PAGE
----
Posted August 13, 2013
That phrase has such a dramatic, gruesome ring to it. I used to see it in Approach articles about what we now would call a “willful violations,” except it was during the years before we recognized the complexity (and lethality) of human factors. Back then it was just guys being dumb, lazy or reckless.
“Follow the checklist! It was written in blood!”
Alas, like everything else safety-related, the phrase eventually became just another cliché to help put people to sleep. Which is a shame, because there’s a reason why such phrases become clichés — they’re true. “Look before you leap.” “A stitch in time saves nine.”
I often saw the phrase in relation to NATOPS, perhaps because aviation had more than its share of flaming death and destruction. I remember thinking that it would be more effective in NATOPS if the words were printed in blood-colored ink with little pretend drops coming off them, with a footnote citing the actual mishap. Today, in digital versions, you could hyperlink the new warning or procedure to a description of the mishap that triggered it.
Writing lessons learned in figurative blood isn’t a military thing. I used to ride around in rural Nebraska with my uncle. We’d come to an occasional intersection or a curve where a black-and-green skull-and-crossbones sign had been posted by a local insurance company, marking a fatal wreck.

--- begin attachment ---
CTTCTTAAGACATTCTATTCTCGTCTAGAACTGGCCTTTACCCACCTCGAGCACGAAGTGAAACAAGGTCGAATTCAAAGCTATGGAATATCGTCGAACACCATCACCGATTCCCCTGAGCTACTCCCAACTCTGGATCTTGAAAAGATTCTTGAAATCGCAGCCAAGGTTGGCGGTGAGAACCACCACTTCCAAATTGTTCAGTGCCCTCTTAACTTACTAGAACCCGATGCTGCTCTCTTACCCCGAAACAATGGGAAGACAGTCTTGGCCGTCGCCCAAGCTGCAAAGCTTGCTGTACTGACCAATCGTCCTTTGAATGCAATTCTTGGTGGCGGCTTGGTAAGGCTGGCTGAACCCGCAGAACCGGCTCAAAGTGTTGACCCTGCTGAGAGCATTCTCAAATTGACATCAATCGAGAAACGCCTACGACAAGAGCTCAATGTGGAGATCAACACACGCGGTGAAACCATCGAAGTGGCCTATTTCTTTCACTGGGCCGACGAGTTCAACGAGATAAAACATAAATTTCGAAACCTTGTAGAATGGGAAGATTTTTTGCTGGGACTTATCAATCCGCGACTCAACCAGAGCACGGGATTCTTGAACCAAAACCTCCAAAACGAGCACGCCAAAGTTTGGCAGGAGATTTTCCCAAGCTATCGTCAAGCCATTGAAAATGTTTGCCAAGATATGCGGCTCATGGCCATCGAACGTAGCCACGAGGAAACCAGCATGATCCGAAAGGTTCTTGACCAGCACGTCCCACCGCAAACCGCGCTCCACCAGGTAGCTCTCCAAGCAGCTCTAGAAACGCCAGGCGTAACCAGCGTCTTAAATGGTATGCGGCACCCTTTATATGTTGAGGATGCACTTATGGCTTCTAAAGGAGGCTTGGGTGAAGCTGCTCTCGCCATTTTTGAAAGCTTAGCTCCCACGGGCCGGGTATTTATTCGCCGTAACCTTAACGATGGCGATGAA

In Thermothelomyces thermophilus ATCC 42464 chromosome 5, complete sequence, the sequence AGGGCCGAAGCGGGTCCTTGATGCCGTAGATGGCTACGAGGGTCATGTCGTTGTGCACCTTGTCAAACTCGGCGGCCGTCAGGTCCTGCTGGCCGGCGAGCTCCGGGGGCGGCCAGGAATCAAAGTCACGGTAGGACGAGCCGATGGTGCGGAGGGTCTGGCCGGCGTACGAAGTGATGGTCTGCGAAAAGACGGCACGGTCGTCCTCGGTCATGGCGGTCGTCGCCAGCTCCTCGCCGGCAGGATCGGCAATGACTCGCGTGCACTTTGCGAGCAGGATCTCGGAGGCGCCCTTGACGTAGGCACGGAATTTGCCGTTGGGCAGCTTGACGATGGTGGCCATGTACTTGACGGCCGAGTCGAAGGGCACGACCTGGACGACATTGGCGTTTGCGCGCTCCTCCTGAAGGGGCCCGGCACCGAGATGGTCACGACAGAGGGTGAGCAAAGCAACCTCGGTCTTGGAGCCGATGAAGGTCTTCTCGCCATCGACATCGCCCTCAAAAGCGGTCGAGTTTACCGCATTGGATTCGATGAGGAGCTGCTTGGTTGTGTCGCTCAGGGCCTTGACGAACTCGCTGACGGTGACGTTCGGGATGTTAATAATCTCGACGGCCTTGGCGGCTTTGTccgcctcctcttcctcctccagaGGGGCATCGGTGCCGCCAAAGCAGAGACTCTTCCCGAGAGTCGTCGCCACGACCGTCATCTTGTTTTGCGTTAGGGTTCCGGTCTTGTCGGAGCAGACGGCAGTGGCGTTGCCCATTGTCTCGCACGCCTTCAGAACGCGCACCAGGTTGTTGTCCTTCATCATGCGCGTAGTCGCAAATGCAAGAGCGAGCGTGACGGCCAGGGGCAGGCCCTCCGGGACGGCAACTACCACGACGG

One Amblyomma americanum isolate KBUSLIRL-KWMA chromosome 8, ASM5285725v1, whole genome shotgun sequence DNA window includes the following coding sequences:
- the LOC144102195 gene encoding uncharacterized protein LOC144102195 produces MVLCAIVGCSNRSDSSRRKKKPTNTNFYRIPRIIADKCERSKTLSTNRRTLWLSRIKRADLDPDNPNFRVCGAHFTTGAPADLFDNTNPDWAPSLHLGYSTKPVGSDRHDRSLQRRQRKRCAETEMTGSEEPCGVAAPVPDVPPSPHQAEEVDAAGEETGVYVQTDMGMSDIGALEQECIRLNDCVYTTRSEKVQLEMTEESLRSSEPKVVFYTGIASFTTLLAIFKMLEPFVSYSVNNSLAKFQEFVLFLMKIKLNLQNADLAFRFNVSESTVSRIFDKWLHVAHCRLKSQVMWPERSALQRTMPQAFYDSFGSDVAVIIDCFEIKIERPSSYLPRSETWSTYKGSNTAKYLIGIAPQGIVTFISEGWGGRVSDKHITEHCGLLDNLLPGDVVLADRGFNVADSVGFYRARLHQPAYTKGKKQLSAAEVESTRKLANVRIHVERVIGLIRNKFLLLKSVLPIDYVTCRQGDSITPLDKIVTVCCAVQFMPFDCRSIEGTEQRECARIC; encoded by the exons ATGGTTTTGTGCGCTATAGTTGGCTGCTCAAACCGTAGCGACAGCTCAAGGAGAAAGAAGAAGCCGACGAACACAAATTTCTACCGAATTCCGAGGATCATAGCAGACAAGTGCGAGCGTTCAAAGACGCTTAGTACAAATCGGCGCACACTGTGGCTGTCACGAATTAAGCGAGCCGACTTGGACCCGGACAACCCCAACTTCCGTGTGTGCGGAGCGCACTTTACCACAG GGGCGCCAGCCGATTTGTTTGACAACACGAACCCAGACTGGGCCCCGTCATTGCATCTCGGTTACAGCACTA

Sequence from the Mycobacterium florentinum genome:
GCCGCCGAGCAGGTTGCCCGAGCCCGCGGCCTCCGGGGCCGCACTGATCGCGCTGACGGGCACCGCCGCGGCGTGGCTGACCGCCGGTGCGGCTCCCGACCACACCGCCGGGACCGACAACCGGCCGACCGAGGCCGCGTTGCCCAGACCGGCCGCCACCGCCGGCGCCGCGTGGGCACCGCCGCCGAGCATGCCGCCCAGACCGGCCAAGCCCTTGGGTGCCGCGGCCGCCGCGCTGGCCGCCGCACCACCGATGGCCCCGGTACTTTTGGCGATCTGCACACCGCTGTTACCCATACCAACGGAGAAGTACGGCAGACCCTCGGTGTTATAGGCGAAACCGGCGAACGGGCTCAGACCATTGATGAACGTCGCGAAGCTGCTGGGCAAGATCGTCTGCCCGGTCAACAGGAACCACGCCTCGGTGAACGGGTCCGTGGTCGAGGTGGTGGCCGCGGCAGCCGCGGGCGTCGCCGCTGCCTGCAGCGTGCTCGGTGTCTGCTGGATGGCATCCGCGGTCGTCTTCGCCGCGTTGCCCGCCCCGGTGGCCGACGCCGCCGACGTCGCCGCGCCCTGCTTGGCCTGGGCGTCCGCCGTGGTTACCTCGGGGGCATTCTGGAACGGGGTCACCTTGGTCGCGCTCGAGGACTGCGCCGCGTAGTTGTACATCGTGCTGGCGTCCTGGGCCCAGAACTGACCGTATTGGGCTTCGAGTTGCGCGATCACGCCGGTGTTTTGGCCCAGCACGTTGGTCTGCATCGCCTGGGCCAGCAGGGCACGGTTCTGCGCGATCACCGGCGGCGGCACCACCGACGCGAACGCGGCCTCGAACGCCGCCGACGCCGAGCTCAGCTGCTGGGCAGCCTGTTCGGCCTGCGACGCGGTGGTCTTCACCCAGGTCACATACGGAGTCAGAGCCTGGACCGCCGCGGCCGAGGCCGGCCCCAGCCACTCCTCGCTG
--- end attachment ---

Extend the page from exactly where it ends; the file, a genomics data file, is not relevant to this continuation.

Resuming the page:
At the Atlantic Ocean end of Shore Drive in Virginia Beach, there used to be a huge billboard that specified how many people had died in wrecks during the past couple decades. I always find Shore Drive — a winding, tree-shrouded road between First Landing State Park and the boondocks of Joint Expeditionary Base East — to be a pleasant relief from strip malls and traffic lights. Drunks heading inland at 2 a.m. find it treacherous.
A few miles inland on Shore Drive, you arrive at Lesner Bridge, where the Chesapeake Bay meets the sprawling Lynnhaven River. In the permanent shade beneath the bridge, another billboard announced how many people had drowned in the powerful currents while fishing or crabbing.
Writing this blog, I was casting about for an actual example of “written in blood” when a watchstander on a submarine drowned. He had been complying with the rules for wearing a personal flotation device (PFD); as a direct result of this fatality, the rules were expanded to include what he’d been doing. In this case, PFDs are now mandatory all the time for topside watchstanders on submarines, not just after dark or in bad weather.
It would be nice if everybody understood and remembered why the new rule is in place, and if that awareness made them extra careful about complying. But people forget the original mishaps. A traumatic event becomes a mere statistic, lumped into a line chart.
It’s hard to keep people from rewriting lessons in their own blood.
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